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Conquer Your Weight

Episode #40: Why I Recommend Weighing Yourself Daily

Show Notes

May 3, 2023

In this week's episode, we are going to talk about weighing yourself daily. Stepping on the scale can be daunting, but it doesn't have to be. Learn how you can starting thinking about the scale differently, and use daily weights as data to help support your weight loss journey.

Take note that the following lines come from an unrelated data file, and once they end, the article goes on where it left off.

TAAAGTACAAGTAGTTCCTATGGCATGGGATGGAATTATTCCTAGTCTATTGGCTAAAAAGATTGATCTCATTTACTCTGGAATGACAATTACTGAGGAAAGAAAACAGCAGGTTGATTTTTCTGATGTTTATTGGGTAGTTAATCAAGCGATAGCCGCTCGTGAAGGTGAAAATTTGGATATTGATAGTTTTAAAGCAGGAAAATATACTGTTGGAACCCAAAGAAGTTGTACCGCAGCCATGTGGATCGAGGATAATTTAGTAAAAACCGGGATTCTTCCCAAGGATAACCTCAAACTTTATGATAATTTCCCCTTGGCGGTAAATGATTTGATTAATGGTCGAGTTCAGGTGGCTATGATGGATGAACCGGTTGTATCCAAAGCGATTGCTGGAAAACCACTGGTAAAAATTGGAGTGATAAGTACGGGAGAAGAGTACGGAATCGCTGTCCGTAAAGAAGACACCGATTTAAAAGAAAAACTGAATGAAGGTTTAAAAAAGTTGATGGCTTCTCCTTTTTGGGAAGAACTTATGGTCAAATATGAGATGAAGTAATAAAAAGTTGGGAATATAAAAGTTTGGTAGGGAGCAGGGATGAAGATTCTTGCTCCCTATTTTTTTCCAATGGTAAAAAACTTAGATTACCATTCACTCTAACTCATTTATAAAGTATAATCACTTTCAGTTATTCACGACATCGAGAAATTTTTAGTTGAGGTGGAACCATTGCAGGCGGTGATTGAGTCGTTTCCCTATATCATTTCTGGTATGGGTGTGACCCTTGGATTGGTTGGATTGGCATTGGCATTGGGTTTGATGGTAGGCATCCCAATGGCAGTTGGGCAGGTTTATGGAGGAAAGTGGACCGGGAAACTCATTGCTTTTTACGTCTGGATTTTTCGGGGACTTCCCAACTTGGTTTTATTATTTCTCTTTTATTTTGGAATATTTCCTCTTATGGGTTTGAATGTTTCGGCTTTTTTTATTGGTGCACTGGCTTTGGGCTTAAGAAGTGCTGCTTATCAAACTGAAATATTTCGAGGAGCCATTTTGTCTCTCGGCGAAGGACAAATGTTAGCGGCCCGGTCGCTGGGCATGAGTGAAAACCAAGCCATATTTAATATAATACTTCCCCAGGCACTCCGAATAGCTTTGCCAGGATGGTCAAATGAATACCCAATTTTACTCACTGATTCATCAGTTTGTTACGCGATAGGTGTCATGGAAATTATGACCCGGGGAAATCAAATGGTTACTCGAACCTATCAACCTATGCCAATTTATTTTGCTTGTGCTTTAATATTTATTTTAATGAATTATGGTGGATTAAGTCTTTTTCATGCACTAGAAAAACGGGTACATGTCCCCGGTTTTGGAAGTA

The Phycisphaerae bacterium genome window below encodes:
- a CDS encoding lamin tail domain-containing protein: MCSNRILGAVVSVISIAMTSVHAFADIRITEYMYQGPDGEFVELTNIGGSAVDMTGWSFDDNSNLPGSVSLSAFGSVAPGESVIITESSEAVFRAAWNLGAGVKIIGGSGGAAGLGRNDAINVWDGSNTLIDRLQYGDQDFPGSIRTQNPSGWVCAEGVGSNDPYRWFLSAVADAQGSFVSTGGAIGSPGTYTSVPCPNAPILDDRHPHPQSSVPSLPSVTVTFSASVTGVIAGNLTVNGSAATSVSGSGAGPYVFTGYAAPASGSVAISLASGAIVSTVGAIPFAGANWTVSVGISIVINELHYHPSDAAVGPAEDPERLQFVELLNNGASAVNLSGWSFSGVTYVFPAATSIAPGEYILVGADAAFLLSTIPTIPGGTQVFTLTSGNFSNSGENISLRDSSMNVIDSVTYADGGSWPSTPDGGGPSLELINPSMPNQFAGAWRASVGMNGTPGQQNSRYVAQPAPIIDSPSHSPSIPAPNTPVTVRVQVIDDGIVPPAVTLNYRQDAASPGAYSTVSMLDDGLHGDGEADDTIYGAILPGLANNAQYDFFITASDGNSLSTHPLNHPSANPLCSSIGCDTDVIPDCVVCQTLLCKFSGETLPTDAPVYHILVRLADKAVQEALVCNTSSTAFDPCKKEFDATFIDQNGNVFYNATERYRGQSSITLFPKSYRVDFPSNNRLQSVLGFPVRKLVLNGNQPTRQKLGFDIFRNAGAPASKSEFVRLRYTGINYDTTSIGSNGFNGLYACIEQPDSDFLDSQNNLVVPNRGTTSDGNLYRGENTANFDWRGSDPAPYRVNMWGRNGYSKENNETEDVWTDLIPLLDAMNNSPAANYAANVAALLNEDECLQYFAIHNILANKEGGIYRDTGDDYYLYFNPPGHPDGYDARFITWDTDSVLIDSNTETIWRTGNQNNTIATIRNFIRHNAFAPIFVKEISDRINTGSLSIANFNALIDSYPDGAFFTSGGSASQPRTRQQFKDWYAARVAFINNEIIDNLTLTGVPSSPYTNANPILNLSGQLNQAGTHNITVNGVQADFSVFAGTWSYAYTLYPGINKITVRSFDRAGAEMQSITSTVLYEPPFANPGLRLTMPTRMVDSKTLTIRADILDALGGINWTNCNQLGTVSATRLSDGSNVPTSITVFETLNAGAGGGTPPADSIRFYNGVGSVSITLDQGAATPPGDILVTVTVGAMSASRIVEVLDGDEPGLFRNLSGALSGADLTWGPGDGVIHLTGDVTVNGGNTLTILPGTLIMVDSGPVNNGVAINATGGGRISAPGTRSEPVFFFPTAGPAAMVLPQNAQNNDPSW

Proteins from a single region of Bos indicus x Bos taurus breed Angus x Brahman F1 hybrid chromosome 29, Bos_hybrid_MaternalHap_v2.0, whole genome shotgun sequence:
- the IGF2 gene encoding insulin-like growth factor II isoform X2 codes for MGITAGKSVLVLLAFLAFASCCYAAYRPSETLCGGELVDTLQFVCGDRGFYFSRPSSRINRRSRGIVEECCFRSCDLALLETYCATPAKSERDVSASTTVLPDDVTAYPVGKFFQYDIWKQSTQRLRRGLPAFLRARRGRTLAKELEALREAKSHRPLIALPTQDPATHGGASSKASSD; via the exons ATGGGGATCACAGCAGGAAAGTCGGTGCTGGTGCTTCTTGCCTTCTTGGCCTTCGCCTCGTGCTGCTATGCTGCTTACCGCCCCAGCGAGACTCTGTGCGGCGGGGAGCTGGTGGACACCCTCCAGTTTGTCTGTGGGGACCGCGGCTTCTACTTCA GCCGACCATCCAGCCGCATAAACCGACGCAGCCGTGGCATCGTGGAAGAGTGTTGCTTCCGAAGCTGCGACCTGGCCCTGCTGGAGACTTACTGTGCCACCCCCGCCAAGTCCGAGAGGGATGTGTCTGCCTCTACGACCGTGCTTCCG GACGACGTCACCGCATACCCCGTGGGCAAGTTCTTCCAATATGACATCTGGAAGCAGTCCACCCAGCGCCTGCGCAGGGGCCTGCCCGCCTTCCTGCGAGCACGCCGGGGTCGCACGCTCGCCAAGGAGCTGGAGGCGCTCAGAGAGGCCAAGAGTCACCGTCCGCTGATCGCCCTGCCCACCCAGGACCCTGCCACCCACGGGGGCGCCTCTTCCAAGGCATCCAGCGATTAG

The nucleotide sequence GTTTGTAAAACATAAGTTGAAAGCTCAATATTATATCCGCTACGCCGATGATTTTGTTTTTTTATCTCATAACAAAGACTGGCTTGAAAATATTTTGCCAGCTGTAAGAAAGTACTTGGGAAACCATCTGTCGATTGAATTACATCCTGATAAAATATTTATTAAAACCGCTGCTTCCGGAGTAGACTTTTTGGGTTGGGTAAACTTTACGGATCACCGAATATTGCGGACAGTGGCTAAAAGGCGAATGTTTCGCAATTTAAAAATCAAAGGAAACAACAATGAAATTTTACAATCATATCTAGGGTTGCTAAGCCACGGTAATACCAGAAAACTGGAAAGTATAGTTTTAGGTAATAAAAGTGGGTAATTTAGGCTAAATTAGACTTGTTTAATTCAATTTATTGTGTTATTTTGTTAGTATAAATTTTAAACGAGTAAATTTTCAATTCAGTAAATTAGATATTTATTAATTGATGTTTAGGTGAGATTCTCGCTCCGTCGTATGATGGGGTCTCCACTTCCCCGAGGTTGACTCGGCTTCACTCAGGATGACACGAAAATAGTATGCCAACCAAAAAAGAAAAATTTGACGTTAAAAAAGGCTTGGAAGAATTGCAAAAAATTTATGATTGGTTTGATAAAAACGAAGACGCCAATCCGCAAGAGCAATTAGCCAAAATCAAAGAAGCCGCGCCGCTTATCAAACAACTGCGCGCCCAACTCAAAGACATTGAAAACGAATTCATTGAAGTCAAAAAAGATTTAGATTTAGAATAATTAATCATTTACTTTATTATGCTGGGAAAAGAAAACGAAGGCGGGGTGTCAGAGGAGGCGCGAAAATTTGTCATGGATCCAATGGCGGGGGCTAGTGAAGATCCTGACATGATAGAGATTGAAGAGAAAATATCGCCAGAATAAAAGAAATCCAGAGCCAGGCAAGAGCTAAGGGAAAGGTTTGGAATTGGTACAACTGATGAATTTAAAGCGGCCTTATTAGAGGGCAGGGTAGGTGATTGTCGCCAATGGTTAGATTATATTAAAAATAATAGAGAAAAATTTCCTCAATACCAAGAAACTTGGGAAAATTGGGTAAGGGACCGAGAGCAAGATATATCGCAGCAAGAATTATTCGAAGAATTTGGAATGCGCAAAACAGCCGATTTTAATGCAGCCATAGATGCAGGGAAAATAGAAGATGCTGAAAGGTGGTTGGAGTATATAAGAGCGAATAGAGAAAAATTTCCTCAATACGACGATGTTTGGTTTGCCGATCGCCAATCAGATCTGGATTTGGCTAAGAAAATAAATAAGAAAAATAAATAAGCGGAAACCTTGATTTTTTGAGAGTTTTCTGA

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Dr. Sarah Stombaugh: This is Dr. Sarah Stombaugh and you are listening to the Conquer Your Weight Podcast, episode number 40. Announcer: Welcome to the Conquer Your Weight podcast, where you will learn to understand your mind and body so you can achieve long-term weight loss. Here's your host, obesity medicine physician and life coach, Dr. Sarah Stombaugh. Dr. Sarah Stombaugh: Hey everyone. Thank you for joining me today. Today we are going to talk about weighing yourself and why I recommend weighing yourself every day. And if you are inclined to just turn the episode off right now, please hear me out. And then afterwards you can decide if you want to make any changes to your routine with weighing yourself because this is something that I talk with patients about all the time. A really common story I hear from my new patients goes something like this. I knew I was gaining weight, but I hadn't stepped on the scale. I went to my doctor for my annual physical and I was shocked when I saw the number on the scale. And there are many variations of the story, but most people are choosing to bury their heads in the sand and as the old saying goes, ignorance is bliss. Let's say we're talking about an average height woman who steps on the scale and sees 200 pounds. The funny thing is that one minute before she stepped on the scale, she also weighed 200 pounds. She just didn't know it, and then she actually stepped on the scale and saw the number, and it's just a number. It's only when we interpret that number with our thoughts that we may have negative feelings about that number. And we've talked about this a bit before with the idea that the number on the scale is a completely neutral fact. There is nothing good or bad about 200 pounds. If you're a linebacker for a professional football team, 200 pounds probably sounds like a feather weight. If you used to weigh 300 pounds and you're now 200 pounds, you might be rejoicing because you have already lost 100 pounds in your weight loss journey and good for you. But if you wish that you weighed 130 pounds in your head, you probably weighed about 180 pounds and then you stepped on the scale and saw 200 pounds, well, you probably have different thoughts about that number. You were likely to be thinking negative thoughts like, wow, I've never seen this number before. How did I let my weight get so high? How will I ever lose this weight? And it is those type of thoughts that are driving the negative feelings that you have. Maybe it's shame or guilt or embarrassment or sadness, whichever emotion or emotions are coming up for you. You weighed the exact same both before and after you stepped on the scale, but it's only afterwards. You have the negative feeling because of how you're interpreting that weight and it makes sense for that reason. Of course, you would avoid getting on the STA scale, let alone maybe comments that are inadvertently made by the medical staff. We have our own internal bias and we often have a long history of negative thoughts and negative feelings every single time you step on the scale. So why would you wanna step on the scale? Why would you want to weigh yourself if it meant that you were guaranteed to feel so darn bad about yourself afterwards? So here's what I want to offer you, which is that all of those thoughts are completely optional and therefore all of those feelings are completely optional too. And a lot of people don't believe me when I say that, and that's okay, but let me tell you a bit more, you might not feel happy when you step on the scale. That doesn't have to be the immediate reaction that you have, but it is possible that it doesn't have to be so negative, maybe even a neutral type of thought. So imagine that same woman, she's average height, she weighs or wishes she weighed about 130 pounds, figured it was closer to 180, and now she realizes she weighs 200 pounds. She stepped on the scale at the doctor's office, and now she knows a thought like, okay, now I know. Maybe really empowering because now she knows she weighs 200 pounds. She may realize, wow, it's time to make a change. And that drives an entirely different sets of actions and the results she gets in her life. And it's not about just stepping on the scale once. It's about stepping on the scale over and over again. For one, weighing yourself regularly is going to eliminate the shock you experience each time you step on the scale. If you weigh 200 pounds yesterday, you're probably not going to be shocked when you weigh 200 pounds today. There may be negative thought patterns and feelings that are coming up, but surprise or shock does not have to be one of them. Stepping on the scale regularly or daily gives you the opportunity to practice new thought patterns like this is good information. When we look at our weight as data, we are able to use that data to tweak our plans in order to help us have more success in our weight loss journey. And so that's where daily weighing comes in. I encourage all of my patients to keep a food log. I encourage them to track their hunger using the hunger scale, and I encourage them to weigh themselves daily. Then ideally, all this information is stored in the notes app of their phone so they can easily input it and they can access it anytime they need to. And when we put all of that information together, we get an idea of what is working and what is not working. We can also see that the weight loss journey is not a continuous downward slope. It is rather this jagged up and down line. Of course, the goal is that there is a general downward trend, but it can be hard to see that trend when we don't have enough data points. So often people wanna put off weighing until after they've been on vacation or had a chance to regroup. And so let me give you an example of why that may not be the best idea. Let's say one week before vacation, you step on the scale and see 200 pounds in that week leading up to vacation. You decide to follow your plan closely, and now your weight is 199 pounds, but you don't know that because you haven't weighed yourself. So now you go on vacation for a week and you indulge a bit more than you planned to, and now your weight is 202 pounds. But again, you don't know that because you haven't stepped on the scale and you come home and you know your weight is probably a bit up because of the decisions you made over the last week. And so you decide, okay, this week I'm really going to get on track and then I'll weigh myself at the end of the week. And so for that week, you follow your plan really closely and now three weeks has gone by since you last weigh yourself. You step on the scale and it says 200 pounds, and you are feeling so frustrated because you haven't lost a single pound. Does that sound familiar? The interesting thing here is that if you had been weighing yourself daily, you would've seen that while you were following your plan closely. You lost one pound the week before vacation and two pounds the week after vacation. And when you're doing what you actually said you were going to do, when you stick to your plan, it was actually working. But instead you get frustrated because you work so hard and it's not paying off, you're still seeing the same number on the scale. The alternative could look like this. A week before vacation, you weigh yourself and see 200 pounds on the scale. You weigh yourself first thing in the morning naked right after you've gone to the bathroom as you do every morning over the next week, you see the weight goes up and down half a pound here, three quarters of a pound there. But over the next week, as you get ready for your vacation, the weight has come down to 199. You step on the scale the morning you leave for vacation and see 199 on the scale, and then you go on vacation and maybe you indulge a bit more than you plan to, but you brought your travel scale with you and you continue to weigh yourself every day. And you see that your weight has creeped up a bit up to 202 pounds. So then you return from vacation, you follow your plan, continue weighing yourself daily, and you see how your weight comes back down to 200 pounds over the next week. And here's the really amazing thing that you can only see if you stop and actually analyze it. You gained three pounds while you were on vacation. You get to learn how your body responds to eating different foods. And all of this is information that you can learn from and you can store away for later. You may learn things like, isn't it interesting? I woke up a pound and a half heavier after I had that really salty meal for dinner. When I eat all this salt, I retained water or more globally looking over the whole week. Okay, I see. I chose to have four desserts over the course of the week. And when I choose to have desserts that many times, I will see the number on the scale increase, and you can use all of that information to make your future plans. And all of that is only available to you if one, you acknowledge your weight with regular weighing, and two, you stop and analyze and learn from the past. So often we are quick to move on. We pretend that we're forgiving yourselves that we'll do better next time, but we actually are just sort of bearing our heads in the sand pretending that it didn't happen. But when you can instead go back, review the situation with curiosity, it is amazing the lessons we can learn. And over time, you can use all of this information to plan not just your weight loss journey, but your weight maintenance journey, which arguably is way more important. You can take the information you see on the scale, the information you wrote down in your food log, the hunger scale you recorded and integrate all of that information to tweak your plan as needed. When I have a patient who is recording all three of those things, they will sometimes make an offhanded comment like, I have no idea why my weight is up this week. And then they'll chuckle because they realize the answer is right in front of them. So we'll take a look at their food log and it often jumps out at us the exact reason why their weight is up. Getting comfortable with a scale is one of the most empowering tools you have available to you, and that's just it. It's available to you. So easy. It's not a blood test. It doesn't require a doctor's orders and going to the lab. It's not fancy equipment like a body composition scale that you could only do at your doctor's office. It is simply a scale that you can have available to you anytime in the privacy of your own home and get that information whenever you need it because eventually when you have success with your weight loss, your goal is to maintain that weight loss long term. Many of my patients have had success with weight loss in the past only to regain it all. And stepping on the scale daily can be a way to keep yourself honest and see if there's a problem developing before it becomes a major issue. And both you and I know that losing five pounds is a lot different than losing 20 or 50 or a hundred pounds. Weighing yourself daily can be an amazing tool to help you lose weight forever. I do want to add, if you have a history of disordered eating, particularly if you've dealt with really restrictive thoughts around food, it's important to have the support from a professional in your weight loss journey. Weighing yourself every day may not be right for every person and a therapist or an obesity medicine physician can help you decide if you want or if that would be part of your weight loss journey. If you would like my support in your weight loss journey and you live in Illinois or Virginia where I'm licensed to practice medicine, I would love to see you as a patient in my telemedicine based weight loss practice. Please visit my website at That's S-A-R-A-H-S-T-O-M-B-A-U-G-H-M-D dot com, and fill out the form on the individual visits page to get in touch with me. Thank you for joining me today. I'll see you all next week. Bye-bye.